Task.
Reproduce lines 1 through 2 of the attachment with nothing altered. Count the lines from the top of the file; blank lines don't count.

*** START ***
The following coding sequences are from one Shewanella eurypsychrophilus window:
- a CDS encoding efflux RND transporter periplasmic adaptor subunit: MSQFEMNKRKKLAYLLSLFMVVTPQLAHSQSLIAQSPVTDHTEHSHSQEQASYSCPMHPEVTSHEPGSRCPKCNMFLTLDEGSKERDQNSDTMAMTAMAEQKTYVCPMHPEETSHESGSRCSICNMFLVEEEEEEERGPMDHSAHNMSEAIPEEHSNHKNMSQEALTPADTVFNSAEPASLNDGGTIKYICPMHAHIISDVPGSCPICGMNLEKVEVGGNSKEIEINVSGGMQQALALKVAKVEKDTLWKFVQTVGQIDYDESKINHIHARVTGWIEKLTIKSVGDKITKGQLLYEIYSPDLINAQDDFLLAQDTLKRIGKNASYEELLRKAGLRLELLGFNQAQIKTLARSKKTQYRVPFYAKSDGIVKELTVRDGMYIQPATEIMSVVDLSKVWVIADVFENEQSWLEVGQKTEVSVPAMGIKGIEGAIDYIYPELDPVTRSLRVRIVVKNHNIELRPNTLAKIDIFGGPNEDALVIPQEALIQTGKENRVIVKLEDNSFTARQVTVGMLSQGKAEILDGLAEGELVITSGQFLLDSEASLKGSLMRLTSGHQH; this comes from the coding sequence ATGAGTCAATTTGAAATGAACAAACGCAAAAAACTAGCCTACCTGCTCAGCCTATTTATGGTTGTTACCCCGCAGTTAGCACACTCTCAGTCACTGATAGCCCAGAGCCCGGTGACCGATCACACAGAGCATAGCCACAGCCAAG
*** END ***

The following coding sequences are from one Shewanella eurypsychrophilus window:
- a CDS encoding efflux RND transporter periplasmic adaptor subunit: MSQFEMNKRKKLAYLLSLFMVVTPQLAHSQSLIAQSPVTDHTEHSHSQEQASYSCPMHPEVTSHEPGSRCPKCNMFLTLDEGSKERDQNSDTMAMTAMAEQKTYVCPMHPEETSHESGSRCSICNMFLVEEEEEEERGPMDHSAHNMSEAIPEEHSNHKNMSQEALTPADTVFNSAEPASLNDGGTIKYICPMHAHIISDVPGSCPICGMNLEKVEVGGNSKEIEINVSGGMQQALALKVAKVEKDTLWKFVQTVGQIDYDESKINHIHARVTGWIEKLTIKSVGDKITKGQLLYEIYSPDLINAQDDFLLAQDTLKRIGKNASYEELLRKAGLRLELLGFNQAQIKTLARSKKTQYRVPFYAKSDGIVKELTVRDGMYIQPATEIMSVVDLSKVWVIADVFENEQSWLEVGQKTEVSVPAMGIKGIEGAIDYIYPELDPVTRSLRVRIVVKNHNIELRPNTLAKIDIFGGPNEDALVIPQEALIQTGKENRVIVKLEDNSFTARQVTVGMLSQGKAEILDGLAEGELVITSGQFLLDSEASLKGSLMRLTSGHQH; this comes from the coding sequence ATGAGTCAATTTGAAATGAACAAACGCAAAAAACTAGCCTACCTGCTCAGCCTATTTATGGTTGTTACCCCGCAGTTAGCACACTCTCAGTCACTGATAGCCCAGAGCCCGGTGACCGATCACACAGAGCATAGCCACAGCCAAG